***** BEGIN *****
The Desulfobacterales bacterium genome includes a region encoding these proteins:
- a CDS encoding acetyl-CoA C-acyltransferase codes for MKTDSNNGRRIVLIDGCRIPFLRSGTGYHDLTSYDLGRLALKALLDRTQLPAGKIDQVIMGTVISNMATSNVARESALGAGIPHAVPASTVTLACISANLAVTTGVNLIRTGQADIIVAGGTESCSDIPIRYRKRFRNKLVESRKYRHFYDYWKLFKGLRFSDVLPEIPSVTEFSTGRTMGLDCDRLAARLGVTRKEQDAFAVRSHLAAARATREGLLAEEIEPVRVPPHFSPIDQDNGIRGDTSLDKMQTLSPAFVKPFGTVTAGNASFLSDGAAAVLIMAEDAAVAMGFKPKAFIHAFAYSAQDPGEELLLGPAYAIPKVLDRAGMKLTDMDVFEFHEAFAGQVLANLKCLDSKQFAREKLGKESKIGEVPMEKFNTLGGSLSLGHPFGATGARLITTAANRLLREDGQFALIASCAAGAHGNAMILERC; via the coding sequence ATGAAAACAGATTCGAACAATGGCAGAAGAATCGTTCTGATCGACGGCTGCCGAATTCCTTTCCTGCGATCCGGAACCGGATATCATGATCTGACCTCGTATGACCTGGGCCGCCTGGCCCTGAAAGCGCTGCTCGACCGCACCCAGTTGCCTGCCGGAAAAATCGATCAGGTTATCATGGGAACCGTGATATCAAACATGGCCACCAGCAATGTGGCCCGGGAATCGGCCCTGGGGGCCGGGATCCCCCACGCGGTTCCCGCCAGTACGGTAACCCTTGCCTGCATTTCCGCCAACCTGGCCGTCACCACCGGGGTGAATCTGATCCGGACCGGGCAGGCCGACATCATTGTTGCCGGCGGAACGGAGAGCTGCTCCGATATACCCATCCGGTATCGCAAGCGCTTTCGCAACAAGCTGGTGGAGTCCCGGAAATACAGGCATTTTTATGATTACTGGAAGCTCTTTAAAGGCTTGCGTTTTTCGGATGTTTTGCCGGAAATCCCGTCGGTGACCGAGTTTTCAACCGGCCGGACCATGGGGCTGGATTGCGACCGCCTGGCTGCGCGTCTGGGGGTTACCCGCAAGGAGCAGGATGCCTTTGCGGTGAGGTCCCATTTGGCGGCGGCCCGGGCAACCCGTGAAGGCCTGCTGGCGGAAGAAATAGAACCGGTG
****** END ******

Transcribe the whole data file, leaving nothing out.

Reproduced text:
The Desulfobacterales bacterium genome includes a region encoding these proteins:
- a CDS encoding acetyl-CoA C-acyltransferase codes for MKTDSNNGRRIVLIDGCRIPFLRSGTGYHDLTSYDLGRLALKALLDRTQLPAGKIDQVIMGTVISNMATSNVARESALGAGIPHAVPASTVTLACISANLAVTTGVNLIRTGQADIIVAGGTESCSDIPIRYRKRFRNKLVESRKYRHFYDYWKLFKGLRFSDVLPEIPSVTEFSTGRTMGLDCDRLAARLGVTRKEQDAFAVRSHLAAARATREGLLAEEIEPVRVPPHFSPIDQDNGIRGDTSLDKMQTLSPAFVKPFGTVTAGNASFLSDGAAAVLIMAEDAAVAMGFKPKAFIHAFAYSAQDPGEELLLGPAYAIPKVLDRAGMKLTDMDVFEFHEAFAGQVLANLKCLDSKQFAREKLGKESKIGEVPMEKFNTLGGSLSLGHPFGATGARLITTAANRLLREDGQFALIASCAAGAHGNAMILERC; via the coding sequence ATGAAAACAGATTCGAACAATGGCAGAAGAATCGTTCTGATCGACGGCTGCCGAATTCCTTTCCTGCGATCCGGAACCGGATATCATGATCTGACCTCGTATGACCTGGGCCGCCTGGCCCTGAAAGCGCTGCTCGACCGCACCCAGTTGCCTGCCGGAAAAATCGATCAGGTTATCATGGGAACCGTGATATCAAACATGGCCACCAGCAATGTGGCCCGGGAATCGGCCCTGGGGGCCGGGATCCCCCACGCGGTTCCCGCCAGTACGGTAACCCTTGCCTGCATTTCCGCCAACCTGGCCGTCACCACCGGGGTGAATCTGATCCGGACCGGGCAGGCCGACATCATTGTTGCCGGCGGAACGGAGAGCTGCTCCGATATACCCATCCGGTATCGCAAGCGCTTTCGCAACAAGCTGGTGGAGTCCCGGAAATACAGGCATTTTTATGATTACTGGAAGCTCTTTAAAGGCTTGCGTTTTTCGGATGTTTTGCCGGAAATCCCGTCGGTGACCGAGTTTTCAACCGGCCGGACCATGGGGCTGGATTGCGACCGCCTGGCTGCGCGTCTGGGGGTTACCCGCAAGGAGCAGGATGCCTTTGCGGTGAGGTCCCATTTGGCGGCGGCCCGGGCAACCCGTGAAGGCCTGCTGGCGGAAGAAATAGAACCGGTG